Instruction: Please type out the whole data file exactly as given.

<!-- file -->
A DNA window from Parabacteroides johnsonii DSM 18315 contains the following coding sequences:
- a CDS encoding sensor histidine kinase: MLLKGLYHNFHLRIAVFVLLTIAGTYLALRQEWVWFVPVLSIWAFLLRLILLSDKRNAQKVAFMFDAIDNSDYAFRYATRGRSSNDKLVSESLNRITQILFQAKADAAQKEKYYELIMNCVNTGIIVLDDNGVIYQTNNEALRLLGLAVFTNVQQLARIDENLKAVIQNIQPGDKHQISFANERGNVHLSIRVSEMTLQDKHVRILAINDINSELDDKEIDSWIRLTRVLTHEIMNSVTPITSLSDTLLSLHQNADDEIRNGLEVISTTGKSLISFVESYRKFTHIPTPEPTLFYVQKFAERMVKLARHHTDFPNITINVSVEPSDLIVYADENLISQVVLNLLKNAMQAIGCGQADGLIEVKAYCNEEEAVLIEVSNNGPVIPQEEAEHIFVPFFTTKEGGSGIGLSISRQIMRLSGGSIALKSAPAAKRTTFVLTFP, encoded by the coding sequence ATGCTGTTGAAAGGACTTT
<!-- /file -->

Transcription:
A DNA window from Parabacteroides johnsonii DSM 18315 contains the following coding sequences:
- a CDS encoding sensor histidine kinase: MLLKGLYHNFHLRIAVFVLLTIAGTYLALRQEWVWFVPVLSIWAFLLRLILLSDKRNAQKVAFMFDAIDNSDYAFRYATRGRSSNDKLVSESLNRITQILFQAKADAAQKEKYYELIMNCVNTGIIVLDDNGVIYQTNNEALRLLGLAVFTNVQQLARIDENLKAVIQNIQPGDKHQISFANERGNVHLSIRVSEMTLQDKHVRILAINDINSELDDKEIDSWIRLTRVLTHEIMNSVTPITSLSDTLLSLHQNADDEIRNGLEVISTTGKSLISFVESYRKFTHIPTPEPTLFYVQKFAERMVKLARHHTDFPNITINVSVEPSDLIVYADENLISQVVLNLLKNAMQAIGCGQADGLIEVKAYCNEEEAVLIEVSNNGPVIPQEEAEHIFVPFFTTKEGGSGIGLSISRQIMRLSGGSIALKSAPAAKRTTFVLTFP, encoded by the coding sequence ATGCTGTTGAAAGGACTTT